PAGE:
A global effort to give small farmers and indigenous communities control over lands is the best hope we have to deal with climate change and feed the world’s growing population.
Rising food, energy, and mineral prices, coupled with new interest in forests for their carbon-storing capacity, are driving a global land grab that threatens the rights of hundreds of millions of people living in and around tropical forests, argues a new report published by the Rights and Resources Initiative (RRI).
The report, "Pushback: Local Power, Global Realignment", says that after 25 years of progress on governments recognizing forest peoples' land and resource rights (recognition of indigenous and community ownership and management tripled between 1985 and 2009), gains stagnated in 2010.
"The lack of progress at the global level in 2010 was doubly disappointing,” said Andy White, RRI Coordinator, in a statement. “On one hand the necessity of secure rights is now widely promoted by climate change negotiators and development specialists, yet on the other, the rate of recognition is not at all keeping up with the rate of large commercial land acquisitions—so called 'land grabbing.'"
The report highlights several cases of land-grabbing and violent social conflict. It says governments in some countries have conspired with development interests to undermine rights of communities, and in some cases—including instances in Nepal and Peru—clamp down on forest rights advocates.
Pushback takes an extended look at the Reducing Emissions for Deforestation and Forest Degradation (REDD) mechanism, and sees both threats and opportunities. It notes that after years of demonstrations, forest people are finally getting a seat at the table when it comes to REDD discussions—more than 500 attended last December's climate talks in Cancún, Mexico. The report finds that groups which have the most optimistic outlook on REDD tend to be the ones that have secure rights to their land.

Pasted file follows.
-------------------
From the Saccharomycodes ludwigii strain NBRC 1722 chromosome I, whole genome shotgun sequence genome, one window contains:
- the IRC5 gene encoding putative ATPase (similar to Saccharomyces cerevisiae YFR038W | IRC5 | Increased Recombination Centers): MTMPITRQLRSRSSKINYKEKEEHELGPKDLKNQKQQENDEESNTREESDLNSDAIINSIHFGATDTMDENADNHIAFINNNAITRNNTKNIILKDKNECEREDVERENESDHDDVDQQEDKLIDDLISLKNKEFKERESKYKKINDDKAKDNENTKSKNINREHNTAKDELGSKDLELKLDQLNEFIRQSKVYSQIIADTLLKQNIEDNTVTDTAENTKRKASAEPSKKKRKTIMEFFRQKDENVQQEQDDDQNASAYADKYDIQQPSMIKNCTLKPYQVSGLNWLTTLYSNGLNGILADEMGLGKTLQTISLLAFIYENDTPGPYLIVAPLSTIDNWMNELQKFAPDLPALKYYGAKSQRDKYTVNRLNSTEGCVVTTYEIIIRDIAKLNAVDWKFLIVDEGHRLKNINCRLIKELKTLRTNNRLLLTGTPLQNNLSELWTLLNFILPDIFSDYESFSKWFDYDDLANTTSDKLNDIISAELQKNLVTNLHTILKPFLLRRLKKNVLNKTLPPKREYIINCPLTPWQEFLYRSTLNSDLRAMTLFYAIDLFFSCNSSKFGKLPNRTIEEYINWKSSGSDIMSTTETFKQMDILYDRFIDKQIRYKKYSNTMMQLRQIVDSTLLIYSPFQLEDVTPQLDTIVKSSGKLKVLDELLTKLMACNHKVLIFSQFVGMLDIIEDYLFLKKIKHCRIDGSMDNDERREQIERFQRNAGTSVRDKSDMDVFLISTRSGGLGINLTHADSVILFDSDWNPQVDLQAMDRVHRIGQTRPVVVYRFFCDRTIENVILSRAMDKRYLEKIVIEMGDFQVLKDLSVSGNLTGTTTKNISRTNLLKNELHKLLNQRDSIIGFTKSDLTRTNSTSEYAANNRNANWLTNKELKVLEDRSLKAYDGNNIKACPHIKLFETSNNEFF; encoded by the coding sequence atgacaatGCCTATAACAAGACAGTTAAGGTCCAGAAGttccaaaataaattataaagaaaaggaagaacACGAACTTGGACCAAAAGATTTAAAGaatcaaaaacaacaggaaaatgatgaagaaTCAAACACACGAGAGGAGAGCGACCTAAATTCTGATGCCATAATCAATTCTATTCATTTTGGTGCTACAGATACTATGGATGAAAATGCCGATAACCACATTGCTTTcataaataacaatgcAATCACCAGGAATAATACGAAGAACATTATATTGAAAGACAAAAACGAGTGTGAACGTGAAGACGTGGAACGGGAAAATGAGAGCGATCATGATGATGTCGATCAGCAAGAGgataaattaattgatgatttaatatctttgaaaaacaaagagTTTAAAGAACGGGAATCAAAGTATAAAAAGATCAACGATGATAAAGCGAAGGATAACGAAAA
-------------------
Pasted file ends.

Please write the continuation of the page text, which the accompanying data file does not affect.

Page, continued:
"At the local level, support or distrust of REDD is directly tied to how much control you have over your lands," said White. "Community groups in Mexico are very interested in REDD because they don't think it will prompt the government to come after their lands. But elsewhere, there is concern that REDD will become just another reason for government taking back land and resource rights."
Pushback says it is too early to tell whether 2011 will see progress in land tenure reform and recognition of traditional land and resource rights. It cautions that gains could erode as markets that tend to be sensitive to rights issues (Europe and the United States) shrink relative to less discerning markets.
"2011 could see a decline in the effectiveness of consumer pressure as a way to encourage land tenure reform. While consumers have been successful in pushing major western investors to act more responsibly, the West's share of the global market is declining," says RRI in a press statement. "Western interests are being replaced by investors from developing and middle income countries, who are less susceptible to consumer campaigns."
Chatham House is assessing the scale and effectiveness of the response to illegal logging and the related trade around the world. Full details of this work, including analysis and data, will be available online soon.